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Organic Is Green power to influence Congress to allow more exceptions to the current regulations. Thus, it appears that deep pockets stand a better chance of defining “organic” than any ideology.


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Organic Is Mainstream? power to influence Congress to allow more exceptions to the current regulations. Thus, it appears that deep pockets stand a better chance of defining “organic” than any ideology.

  • $12 Billion Sales

  • 20% Annual Growth


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Organic Is Regulated! power to influence Congress to allow more exceptions to the current regulations. Thus, it appears that deep pockets stand a better chance of defining “organic” than any ideology.

  • Excluded methods

  • genetic modifications

  • means of developmental influence not possible naturally

  • processes not “compatible with organic production”

USDA National Organic Project Standards

(http://www.ams.usda.gov/nop/NOP/standards/)


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Organic Is Regulated! power to influence Congress to allow more exceptions to the current regulations. Thus, it appears that deep pockets stand a better chance of defining “organic” than any ideology.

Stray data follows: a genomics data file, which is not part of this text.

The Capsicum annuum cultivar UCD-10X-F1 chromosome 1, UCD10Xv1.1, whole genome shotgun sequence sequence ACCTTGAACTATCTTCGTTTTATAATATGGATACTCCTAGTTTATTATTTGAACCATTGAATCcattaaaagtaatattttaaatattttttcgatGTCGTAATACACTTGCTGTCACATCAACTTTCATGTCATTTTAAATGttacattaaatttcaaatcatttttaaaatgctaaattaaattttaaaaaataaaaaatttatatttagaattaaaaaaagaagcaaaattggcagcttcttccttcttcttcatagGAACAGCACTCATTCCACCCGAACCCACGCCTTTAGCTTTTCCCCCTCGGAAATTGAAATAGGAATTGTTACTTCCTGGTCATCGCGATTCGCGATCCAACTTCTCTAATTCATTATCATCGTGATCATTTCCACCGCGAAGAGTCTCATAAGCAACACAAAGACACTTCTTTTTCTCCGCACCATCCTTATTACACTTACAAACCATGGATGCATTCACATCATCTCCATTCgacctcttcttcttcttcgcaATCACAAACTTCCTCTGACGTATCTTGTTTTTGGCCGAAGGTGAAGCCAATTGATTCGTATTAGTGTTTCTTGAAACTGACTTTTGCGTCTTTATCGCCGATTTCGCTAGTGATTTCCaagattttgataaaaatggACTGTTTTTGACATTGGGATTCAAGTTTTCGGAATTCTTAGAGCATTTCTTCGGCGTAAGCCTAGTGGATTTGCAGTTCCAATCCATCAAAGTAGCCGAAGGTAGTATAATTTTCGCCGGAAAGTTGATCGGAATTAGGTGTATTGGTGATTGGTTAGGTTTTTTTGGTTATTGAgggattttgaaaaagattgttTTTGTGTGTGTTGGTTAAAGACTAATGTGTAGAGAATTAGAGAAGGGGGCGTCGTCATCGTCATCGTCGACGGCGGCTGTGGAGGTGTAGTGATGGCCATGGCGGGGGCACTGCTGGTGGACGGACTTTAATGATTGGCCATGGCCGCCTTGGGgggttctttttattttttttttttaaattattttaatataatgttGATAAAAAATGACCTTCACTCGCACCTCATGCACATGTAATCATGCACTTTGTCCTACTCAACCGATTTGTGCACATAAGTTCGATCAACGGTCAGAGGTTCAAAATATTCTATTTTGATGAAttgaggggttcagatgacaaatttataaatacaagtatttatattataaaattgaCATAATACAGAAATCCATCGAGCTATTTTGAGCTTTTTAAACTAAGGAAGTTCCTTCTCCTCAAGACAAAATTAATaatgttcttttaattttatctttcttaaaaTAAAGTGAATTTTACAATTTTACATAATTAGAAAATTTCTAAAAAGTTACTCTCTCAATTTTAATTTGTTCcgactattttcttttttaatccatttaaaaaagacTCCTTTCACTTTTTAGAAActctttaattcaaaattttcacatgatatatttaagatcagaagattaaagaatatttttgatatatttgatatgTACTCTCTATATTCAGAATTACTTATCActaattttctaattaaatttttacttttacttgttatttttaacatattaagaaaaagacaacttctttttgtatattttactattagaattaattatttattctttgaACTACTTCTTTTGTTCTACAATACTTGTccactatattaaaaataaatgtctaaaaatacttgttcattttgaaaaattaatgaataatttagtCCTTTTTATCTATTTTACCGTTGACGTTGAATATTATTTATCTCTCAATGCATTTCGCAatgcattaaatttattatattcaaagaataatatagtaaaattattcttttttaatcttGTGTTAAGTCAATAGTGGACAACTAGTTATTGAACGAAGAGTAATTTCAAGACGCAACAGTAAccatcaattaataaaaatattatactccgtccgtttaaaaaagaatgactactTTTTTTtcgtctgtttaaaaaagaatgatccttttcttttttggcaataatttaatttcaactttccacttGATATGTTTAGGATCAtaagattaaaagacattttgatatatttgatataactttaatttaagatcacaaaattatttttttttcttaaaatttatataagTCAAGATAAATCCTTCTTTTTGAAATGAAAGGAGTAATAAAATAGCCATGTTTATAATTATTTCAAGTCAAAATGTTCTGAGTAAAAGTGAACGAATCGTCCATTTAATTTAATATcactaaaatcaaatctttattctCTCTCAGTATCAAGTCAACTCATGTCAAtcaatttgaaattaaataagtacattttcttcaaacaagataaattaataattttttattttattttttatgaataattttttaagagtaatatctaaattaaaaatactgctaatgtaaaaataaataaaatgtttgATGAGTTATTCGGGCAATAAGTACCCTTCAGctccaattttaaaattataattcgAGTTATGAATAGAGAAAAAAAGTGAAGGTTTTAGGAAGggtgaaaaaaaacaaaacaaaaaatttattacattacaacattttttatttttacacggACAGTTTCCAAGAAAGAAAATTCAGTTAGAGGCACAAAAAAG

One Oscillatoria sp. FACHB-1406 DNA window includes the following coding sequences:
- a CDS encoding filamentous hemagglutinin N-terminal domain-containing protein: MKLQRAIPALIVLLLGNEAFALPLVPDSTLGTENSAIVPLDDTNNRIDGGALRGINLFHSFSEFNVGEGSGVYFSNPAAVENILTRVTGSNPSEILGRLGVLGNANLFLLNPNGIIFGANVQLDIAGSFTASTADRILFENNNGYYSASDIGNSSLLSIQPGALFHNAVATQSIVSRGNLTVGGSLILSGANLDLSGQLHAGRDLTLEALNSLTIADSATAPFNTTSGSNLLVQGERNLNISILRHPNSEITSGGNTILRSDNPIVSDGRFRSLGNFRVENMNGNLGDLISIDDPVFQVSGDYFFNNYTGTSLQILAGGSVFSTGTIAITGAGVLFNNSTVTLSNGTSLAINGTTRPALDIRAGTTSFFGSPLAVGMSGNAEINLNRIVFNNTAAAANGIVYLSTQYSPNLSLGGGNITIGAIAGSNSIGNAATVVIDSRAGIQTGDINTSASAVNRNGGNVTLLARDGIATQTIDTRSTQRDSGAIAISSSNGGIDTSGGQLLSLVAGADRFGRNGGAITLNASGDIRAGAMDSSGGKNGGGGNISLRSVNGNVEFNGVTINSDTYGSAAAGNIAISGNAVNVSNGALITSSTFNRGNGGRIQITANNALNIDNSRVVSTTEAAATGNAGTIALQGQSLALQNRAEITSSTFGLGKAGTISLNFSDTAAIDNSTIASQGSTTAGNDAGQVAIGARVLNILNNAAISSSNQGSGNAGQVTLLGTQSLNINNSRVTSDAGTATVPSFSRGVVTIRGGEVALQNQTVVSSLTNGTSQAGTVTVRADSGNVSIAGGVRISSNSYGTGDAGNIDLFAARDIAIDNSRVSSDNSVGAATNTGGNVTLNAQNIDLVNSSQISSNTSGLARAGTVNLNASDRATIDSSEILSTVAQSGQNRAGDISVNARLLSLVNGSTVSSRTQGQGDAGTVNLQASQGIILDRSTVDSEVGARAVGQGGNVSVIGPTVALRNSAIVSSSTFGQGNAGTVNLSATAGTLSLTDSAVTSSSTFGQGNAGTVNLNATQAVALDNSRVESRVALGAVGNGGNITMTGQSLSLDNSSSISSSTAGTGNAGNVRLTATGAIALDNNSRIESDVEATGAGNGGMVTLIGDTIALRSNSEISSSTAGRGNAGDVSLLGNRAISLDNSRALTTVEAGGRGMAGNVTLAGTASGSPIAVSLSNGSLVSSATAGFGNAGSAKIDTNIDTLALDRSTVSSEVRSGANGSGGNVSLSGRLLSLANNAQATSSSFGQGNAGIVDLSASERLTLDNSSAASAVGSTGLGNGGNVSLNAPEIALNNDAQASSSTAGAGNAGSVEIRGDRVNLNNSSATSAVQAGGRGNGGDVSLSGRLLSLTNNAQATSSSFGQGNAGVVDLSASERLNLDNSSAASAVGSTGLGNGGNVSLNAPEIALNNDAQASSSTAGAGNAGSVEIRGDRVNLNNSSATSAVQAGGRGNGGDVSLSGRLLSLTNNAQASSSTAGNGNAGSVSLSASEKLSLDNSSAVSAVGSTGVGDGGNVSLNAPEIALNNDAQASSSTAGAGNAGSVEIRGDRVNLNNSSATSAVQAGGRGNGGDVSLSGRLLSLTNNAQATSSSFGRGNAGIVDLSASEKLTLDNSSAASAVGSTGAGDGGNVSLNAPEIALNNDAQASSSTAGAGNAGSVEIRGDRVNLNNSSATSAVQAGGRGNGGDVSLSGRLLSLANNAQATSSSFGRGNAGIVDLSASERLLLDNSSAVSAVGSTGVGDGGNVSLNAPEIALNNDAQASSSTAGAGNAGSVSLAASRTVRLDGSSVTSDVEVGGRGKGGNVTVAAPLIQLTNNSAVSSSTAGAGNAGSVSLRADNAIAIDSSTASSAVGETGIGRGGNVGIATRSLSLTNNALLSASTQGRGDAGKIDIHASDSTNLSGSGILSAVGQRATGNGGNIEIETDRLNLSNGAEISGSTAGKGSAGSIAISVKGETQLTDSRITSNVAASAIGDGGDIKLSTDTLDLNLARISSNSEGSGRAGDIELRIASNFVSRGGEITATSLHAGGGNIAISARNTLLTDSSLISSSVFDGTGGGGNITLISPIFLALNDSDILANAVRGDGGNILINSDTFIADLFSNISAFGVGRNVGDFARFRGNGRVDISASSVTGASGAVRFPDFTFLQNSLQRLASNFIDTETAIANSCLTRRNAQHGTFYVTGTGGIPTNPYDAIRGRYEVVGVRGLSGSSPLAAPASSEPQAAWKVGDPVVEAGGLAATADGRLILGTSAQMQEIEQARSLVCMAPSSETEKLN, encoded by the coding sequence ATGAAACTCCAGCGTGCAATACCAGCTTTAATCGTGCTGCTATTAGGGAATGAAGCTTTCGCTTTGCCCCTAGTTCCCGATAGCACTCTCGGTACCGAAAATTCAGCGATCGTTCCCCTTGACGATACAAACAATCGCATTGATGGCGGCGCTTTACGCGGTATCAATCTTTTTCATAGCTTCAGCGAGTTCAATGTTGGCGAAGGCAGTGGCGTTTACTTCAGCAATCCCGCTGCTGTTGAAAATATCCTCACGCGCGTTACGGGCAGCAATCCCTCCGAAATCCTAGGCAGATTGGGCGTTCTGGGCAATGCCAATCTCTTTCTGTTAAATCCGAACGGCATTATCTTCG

• Incompatible processes

  • cell fusion

  • micro/macroencapsulation

  • recombinant DNA technology

  • Compatible processes

  • traditional breeding

  • conjugation

  • fermentation

  • hybridization

  • in vitro fertilization

  • tissue culture

USDA National Organic Project Standards

(http://www.ams.usda.gov/nop/NOP/standards/)


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Organic Is Regulated! power to influence Congress to allow more exceptions to the current regulations. Thus, it appears that deep pockets stand a better chance of defining “organic” than any ideology.

  • “Organic” products cannot be made with:

  • synthetic substances (with a few exceptions)

  • certain nonsynthetic substances

  • nonagricultural substances used in processed products

  • nonorganic agricultural substances

  • excluded methods (except for vaccines)

  • ionizing radiation

  • sewage sludge

USDA National Organic Project Standards

(http://www.ams.usda.gov/nop/NOP/standards/)


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Organic Is Contested power to influence Congress to allow more exceptions to the current regulations. Thus, it appears that deep pockets stand a better chance of defining “organic” than any ideology.

  • Regulations are a major battlefield

  • big business seeks to relax standards

  • major lobbying efforts in Congress

  • “exceptions” are being leveraged as loopholes


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Organic Is... power to influence Congress to allow more exceptions to the current regulations. Thus, it appears that deep pockets stand a better chance of defining “organic” than any ideology.

Greener than you think?